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Earlier this year we covered Josh Lepawsky‘s work on “The changing geography of global trade in electronic discards,” which showed that while in 1996, developing countries tended to ship waste to less developed nations, over time the circulation of electronic waste has steadily moved away from that geography until developing countries are exporting to developed nations.

The data that lead to this analysis, over 9400 reported trade transactions from the United Nations COMTRADE database for 206 territories from 1996 to 2012, are now in an interactive format (cartograms) that allow viewers to see transactions 1996, and again in 2012.


What do the cartograms show?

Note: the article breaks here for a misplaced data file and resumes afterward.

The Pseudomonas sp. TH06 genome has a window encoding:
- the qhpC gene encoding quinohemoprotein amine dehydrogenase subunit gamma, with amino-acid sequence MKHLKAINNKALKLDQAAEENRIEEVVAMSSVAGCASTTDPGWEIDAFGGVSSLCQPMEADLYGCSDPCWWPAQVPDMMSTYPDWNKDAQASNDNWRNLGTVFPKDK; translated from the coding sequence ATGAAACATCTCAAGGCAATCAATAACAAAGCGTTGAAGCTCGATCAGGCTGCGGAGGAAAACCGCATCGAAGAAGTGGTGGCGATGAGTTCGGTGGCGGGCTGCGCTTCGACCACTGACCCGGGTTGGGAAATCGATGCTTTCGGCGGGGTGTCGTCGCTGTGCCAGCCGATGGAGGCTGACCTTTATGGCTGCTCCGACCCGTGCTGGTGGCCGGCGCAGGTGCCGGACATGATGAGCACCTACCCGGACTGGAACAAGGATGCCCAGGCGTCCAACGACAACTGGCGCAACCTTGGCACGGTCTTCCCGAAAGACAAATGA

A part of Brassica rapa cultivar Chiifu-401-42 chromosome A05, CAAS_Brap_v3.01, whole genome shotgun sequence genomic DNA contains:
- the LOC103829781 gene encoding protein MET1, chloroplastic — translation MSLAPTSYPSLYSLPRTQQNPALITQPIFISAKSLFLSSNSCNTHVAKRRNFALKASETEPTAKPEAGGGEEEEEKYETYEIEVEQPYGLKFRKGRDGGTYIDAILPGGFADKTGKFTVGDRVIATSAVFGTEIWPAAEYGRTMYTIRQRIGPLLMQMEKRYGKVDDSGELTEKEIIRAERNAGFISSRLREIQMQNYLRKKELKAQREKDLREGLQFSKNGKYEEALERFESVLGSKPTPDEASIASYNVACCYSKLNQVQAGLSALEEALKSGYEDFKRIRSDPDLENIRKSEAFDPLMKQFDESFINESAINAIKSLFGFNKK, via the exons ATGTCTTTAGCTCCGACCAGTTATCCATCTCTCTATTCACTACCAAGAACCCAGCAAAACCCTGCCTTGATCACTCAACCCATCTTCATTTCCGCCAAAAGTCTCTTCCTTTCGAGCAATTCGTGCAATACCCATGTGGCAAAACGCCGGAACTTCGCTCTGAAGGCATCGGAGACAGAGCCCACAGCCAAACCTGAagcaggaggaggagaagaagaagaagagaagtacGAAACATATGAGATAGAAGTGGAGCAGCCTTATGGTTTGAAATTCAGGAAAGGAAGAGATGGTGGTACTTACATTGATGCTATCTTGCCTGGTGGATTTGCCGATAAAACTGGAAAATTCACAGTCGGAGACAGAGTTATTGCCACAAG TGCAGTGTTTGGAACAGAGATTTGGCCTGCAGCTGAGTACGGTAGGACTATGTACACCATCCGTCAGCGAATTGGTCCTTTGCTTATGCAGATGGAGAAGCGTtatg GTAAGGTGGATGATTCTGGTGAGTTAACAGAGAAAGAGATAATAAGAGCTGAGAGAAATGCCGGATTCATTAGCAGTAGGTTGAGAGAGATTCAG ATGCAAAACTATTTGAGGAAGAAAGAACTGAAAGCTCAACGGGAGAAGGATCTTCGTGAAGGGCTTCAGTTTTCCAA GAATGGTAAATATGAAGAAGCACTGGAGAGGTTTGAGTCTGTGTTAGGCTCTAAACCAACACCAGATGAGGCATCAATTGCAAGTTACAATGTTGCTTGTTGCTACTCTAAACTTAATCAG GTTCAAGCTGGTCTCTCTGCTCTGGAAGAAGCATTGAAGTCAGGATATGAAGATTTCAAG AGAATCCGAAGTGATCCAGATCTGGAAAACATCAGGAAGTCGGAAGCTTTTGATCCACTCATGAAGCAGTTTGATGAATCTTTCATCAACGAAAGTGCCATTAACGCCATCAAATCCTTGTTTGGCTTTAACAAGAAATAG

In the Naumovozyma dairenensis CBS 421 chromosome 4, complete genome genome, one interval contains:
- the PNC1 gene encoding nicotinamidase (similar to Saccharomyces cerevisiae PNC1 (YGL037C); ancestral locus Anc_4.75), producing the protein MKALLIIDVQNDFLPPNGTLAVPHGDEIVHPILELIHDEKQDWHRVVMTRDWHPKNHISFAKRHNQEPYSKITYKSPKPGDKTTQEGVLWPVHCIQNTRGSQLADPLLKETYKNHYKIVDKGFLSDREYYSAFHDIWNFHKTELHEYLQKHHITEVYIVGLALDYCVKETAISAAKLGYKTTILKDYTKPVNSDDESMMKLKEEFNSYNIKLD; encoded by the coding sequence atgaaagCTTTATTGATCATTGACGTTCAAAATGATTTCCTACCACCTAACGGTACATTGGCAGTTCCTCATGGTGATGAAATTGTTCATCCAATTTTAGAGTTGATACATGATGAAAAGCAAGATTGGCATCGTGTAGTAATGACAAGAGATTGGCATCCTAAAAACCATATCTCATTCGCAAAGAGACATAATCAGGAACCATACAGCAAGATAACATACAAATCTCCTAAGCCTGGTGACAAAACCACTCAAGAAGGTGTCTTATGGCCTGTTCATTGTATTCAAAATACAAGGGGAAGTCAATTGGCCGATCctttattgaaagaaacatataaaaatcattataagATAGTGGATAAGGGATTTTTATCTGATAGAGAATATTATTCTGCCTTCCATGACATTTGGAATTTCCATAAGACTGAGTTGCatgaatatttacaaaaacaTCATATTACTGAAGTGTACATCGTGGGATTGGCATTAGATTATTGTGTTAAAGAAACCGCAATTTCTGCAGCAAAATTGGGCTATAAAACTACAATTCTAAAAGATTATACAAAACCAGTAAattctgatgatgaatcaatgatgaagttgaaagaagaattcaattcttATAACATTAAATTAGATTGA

The data are organized into territories and the flows of e-waste that connect them. Territories are colour coded to reflect their status under Annex VII of the Basel Convention (blue for Annex VII territories [developed nations] and yellow for non-Annex VII territories [developing nations]). The larger the circle representing a given territory (e.g., Canada) the more other territories report receiving e-waste shipments from it.

The flow lines depict the volume and direction of e-waste flows between territories. To understand flow direction, follow flow lines in a clockwise direction from one node to another. The thicker the flow lines, the larger the volume of the flow. Currently the software used to create the cartograms (discussed below) does not easily allow labeling of the flows (i.e., displaying the actual number representing the weight of the flow volume).

For more information, and to use the interactive cartograms, see Visualizing Transboundary Shipments of E-waste on Reassembling Rubbish.

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Detail of Philippines.